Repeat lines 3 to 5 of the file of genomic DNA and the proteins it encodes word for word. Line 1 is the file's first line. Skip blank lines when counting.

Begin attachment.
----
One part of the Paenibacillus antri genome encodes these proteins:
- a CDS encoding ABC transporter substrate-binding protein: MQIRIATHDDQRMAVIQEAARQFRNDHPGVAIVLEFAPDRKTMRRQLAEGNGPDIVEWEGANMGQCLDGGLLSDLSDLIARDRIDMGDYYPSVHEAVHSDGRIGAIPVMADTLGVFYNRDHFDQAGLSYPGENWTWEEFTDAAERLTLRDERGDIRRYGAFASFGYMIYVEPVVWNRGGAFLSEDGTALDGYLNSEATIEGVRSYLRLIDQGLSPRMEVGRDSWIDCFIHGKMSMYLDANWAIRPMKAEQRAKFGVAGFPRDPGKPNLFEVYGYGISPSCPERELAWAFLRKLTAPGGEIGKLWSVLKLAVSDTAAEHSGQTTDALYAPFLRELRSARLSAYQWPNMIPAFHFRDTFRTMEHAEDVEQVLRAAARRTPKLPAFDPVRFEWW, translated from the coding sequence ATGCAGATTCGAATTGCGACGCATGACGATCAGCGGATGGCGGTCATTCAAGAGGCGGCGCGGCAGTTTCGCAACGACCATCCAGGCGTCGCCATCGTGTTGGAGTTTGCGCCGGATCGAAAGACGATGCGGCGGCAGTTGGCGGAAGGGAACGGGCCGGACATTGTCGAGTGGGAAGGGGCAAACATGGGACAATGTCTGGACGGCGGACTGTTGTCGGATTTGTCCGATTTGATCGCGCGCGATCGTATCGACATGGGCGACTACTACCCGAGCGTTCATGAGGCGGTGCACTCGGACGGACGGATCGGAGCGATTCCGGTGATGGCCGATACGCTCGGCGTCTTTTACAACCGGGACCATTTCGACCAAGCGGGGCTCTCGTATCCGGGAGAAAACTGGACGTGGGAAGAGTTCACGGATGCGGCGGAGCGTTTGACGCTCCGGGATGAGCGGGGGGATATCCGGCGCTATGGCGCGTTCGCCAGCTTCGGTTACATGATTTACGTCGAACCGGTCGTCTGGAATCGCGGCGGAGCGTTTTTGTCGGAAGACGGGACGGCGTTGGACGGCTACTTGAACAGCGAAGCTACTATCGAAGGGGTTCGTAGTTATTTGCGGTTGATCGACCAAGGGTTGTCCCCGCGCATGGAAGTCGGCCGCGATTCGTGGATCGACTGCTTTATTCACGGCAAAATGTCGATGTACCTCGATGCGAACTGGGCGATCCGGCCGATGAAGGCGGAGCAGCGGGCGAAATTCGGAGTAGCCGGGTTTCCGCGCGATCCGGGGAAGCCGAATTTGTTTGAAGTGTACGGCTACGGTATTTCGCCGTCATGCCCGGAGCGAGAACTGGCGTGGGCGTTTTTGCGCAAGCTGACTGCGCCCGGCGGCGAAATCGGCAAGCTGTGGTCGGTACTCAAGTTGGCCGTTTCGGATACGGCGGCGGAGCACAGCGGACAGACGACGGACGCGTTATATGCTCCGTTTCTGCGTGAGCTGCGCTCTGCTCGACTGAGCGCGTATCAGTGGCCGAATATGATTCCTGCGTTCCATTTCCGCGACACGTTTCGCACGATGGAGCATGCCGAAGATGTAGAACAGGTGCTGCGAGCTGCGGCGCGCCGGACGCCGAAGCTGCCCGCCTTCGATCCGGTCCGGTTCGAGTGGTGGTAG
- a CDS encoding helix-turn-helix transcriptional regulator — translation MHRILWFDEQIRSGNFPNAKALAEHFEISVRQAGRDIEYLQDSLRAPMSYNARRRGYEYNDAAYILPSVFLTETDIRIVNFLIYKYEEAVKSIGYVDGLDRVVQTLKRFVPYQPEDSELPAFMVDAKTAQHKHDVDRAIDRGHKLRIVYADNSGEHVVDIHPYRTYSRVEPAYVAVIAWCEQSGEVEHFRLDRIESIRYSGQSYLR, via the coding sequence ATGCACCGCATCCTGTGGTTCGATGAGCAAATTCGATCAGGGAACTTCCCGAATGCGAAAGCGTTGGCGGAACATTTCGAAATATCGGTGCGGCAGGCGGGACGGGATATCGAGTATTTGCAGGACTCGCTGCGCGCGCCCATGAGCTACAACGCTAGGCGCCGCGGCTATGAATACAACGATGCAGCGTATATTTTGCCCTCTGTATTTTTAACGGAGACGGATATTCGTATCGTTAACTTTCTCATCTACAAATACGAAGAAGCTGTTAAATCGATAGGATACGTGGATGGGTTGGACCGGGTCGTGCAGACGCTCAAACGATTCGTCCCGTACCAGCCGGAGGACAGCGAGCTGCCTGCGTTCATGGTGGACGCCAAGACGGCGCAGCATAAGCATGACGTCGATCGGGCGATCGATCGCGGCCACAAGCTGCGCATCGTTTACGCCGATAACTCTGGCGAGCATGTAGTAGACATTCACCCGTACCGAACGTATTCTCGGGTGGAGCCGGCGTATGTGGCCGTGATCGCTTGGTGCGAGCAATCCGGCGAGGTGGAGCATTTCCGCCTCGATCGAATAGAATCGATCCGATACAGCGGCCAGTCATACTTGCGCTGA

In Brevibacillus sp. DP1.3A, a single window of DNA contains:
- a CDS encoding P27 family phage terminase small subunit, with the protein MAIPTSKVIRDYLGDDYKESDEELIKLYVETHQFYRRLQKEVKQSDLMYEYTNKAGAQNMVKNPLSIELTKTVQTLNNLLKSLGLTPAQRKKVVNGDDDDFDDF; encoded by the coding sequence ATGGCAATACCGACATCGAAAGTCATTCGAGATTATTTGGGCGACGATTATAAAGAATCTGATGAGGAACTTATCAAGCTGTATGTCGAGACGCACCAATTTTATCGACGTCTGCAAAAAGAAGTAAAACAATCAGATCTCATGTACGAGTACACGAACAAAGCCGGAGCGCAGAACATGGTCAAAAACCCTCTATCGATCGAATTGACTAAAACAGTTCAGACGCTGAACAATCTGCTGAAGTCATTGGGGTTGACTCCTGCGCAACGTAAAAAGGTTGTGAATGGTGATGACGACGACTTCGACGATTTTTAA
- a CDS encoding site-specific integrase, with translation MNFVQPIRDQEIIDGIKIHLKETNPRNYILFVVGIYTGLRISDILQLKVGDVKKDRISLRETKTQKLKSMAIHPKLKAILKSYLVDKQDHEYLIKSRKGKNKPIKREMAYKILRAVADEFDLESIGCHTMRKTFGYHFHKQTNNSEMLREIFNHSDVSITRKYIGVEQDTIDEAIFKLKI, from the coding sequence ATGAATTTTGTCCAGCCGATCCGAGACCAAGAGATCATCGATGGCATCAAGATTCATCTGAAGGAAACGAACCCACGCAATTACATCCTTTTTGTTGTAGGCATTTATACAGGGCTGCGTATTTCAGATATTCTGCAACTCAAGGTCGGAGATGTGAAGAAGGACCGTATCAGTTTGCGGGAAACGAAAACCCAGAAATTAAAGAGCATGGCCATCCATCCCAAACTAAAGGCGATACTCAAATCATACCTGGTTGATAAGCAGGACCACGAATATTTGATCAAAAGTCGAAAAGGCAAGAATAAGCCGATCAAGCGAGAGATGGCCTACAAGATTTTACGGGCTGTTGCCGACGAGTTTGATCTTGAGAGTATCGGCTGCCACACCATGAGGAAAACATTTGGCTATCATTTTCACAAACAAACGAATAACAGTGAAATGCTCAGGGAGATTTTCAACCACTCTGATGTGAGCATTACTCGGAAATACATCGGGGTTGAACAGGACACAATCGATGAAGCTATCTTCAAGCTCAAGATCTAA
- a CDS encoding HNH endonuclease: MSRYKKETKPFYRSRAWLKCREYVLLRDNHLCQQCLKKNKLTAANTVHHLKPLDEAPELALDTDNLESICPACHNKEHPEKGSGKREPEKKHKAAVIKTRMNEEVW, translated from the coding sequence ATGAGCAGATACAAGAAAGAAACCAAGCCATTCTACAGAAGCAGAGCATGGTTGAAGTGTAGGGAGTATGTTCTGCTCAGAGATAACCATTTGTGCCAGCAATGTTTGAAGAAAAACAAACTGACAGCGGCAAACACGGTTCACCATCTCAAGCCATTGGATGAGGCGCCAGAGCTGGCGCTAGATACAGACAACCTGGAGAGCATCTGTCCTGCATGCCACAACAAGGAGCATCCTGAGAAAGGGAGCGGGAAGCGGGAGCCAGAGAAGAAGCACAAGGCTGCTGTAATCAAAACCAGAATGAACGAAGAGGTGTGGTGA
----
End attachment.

- a CDS encoding helix-turn-helix transcriptional regulator — translation MHRILWFDEQIRSGNFPNAKALAEHFEISVRQAGRDIEYLQDSLRAPMSYNARRRGYEYNDAAYILPSVFLTETDIRIVNFLIYKYEEAVKSIGYVDGLDRVVQTLKRFVPYQPEDSELPAFMVDAKTAQHKHDVDRAIDRGHKLRIVYADNSGEHVVDIHPYRTYSRVEPAYVAVIAWCEQSGEVEHFRLDRIESIRYSGQSYLR, via the coding sequence ATGCACCGCATCCTGTGGTTCGATGAGCAAATTCGATCAGGGAACTTCCCGAATGCGAAAGCGTTGGCGGAACATTTCGAAATATCGGTGCGGCAGGCGGGACGGGATATCGAGTATTTGCAGGACTCGCTGCGCGCGCCCATGAGCTACAACGCTAGGCGCCGCGGCTATGAATACAACGATGCAGCGTATATTTTGCCCTCTGTATTTTTAACGGAGACGGATATTCGTATCGTTAACTTTCTCATCTACAAATACGAAGAAGCTGTTAAATCGATAGGATACGTGGATGGGTTGGACCGGGTCGTGCAGACGCTCAAACGATTCGTCCCGTACCAGCCGGAGGACAGCGAGCTGCCTGCGTTCATGGTGGACGCCAAGACGGCGCAGCATAAGCATGACGTCGATCGGGCGATCGATCGCGGCCACAAGCTGCGCATCGTTTACGCCGATAACTCTGGCGAGCATGTAGTAGACATTCACCCGTACCGAACGTATTCTCGGGTGGAGCCGGCGTATGTGGCCGTGATCGCTTGGTGCGAGCAATCCGGCGAGGTGGAGCATTTCCGCCTCGATCGAATAGAATCGATCCGATACAGCGGCCAGTCATACTTGCGCTGA

In Brevibacillus sp. DP1.3A, a single window of DNA contains:
- a CDS encoding P27 family phage terminase small subunit, with the protein MAIPTSKVIRDYLGDDYKESDEELIKLYVETHQFYRRLQKEVKQSDLMYEYTNKAGAQNMVKNPLSIELTKTVQTLNNLLKSLGLTPAQRKKVVNGDDDDFDDF; encoded by the coding sequence ATGGCAATACCGACATCGAAAGTCATTCGAGATTATTTGGGCGACGATTATAAAGAATCTGATGAGGAACTTATCAAGCTGTATGTCGAGACGCACCAATTTTATCGACGTCTGCAAAAAGAAGTAAAACAATCAGATCTCATGTACGAGTACACGAACAAAGCCGGAGCGCAGAACATGGTCAAAAACCCTCTATCGATCGAATTGACTAAAACAGTTCAGACGCTGAACAATCTGCTGAAGTCATTGGGGTTGACTCCTGCGCAACGTAAAAAGGTTGTGAATGGTGATGACGACGACTTCGACGATTTTTAA